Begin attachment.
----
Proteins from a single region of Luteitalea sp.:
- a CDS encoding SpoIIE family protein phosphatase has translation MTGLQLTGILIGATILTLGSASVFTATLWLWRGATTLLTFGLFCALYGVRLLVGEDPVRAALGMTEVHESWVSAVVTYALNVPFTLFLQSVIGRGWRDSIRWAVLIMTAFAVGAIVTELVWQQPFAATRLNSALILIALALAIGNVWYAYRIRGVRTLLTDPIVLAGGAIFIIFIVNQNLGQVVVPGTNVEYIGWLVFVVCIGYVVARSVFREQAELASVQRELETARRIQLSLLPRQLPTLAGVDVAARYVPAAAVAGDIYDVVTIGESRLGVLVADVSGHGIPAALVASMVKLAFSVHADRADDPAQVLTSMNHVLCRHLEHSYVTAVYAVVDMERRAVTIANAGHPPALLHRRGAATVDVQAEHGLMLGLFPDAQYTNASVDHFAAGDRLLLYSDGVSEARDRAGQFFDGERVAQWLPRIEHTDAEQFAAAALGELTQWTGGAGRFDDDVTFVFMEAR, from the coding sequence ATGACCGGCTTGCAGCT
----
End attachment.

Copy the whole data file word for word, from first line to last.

Proteins from a single region of Luteitalea sp.:
- a CDS encoding SpoIIE family protein phosphatase has translation MTGLQLTGILIGATILTLGSASVFTATLWLWRGATTLLTFGLFCALYGVRLLVGEDPVRAALGMTEVHESWVSAVVTYALNVPFTLFLQSVIGRGWRDSIRWAVLIMTAFAVGAIVTELVWQQPFAATRLNSALILIALALAIGNVWYAYRIRGVRTLLTDPIVLAGGAIFIIFIVNQNLGQVVVPGTNVEYIGWLVFVVCIGYVVARSVFREQAELASVQRELETARRIQLSLLPRQLPTLAGVDVAARYVPAAAVAGDIYDVVTIGESRLGVLVADVSGHGIPAALVASMVKLAFSVHADRADDPAQVLTSMNHVLCRHLEHSYVTAVYAVVDMERRAVTIANAGHPPALLHRRGAATVDVQAEHGLMLGLFPDAQYTNASVDHFAAGDRLLLYSDGVSEARDRAGQFFDGERVAQWLPRIEHTDAEQFAAAALGELTQWTGGAGRFDDDVTFVFMEAR, from the coding sequence ATGACCGGCTTGCAGCT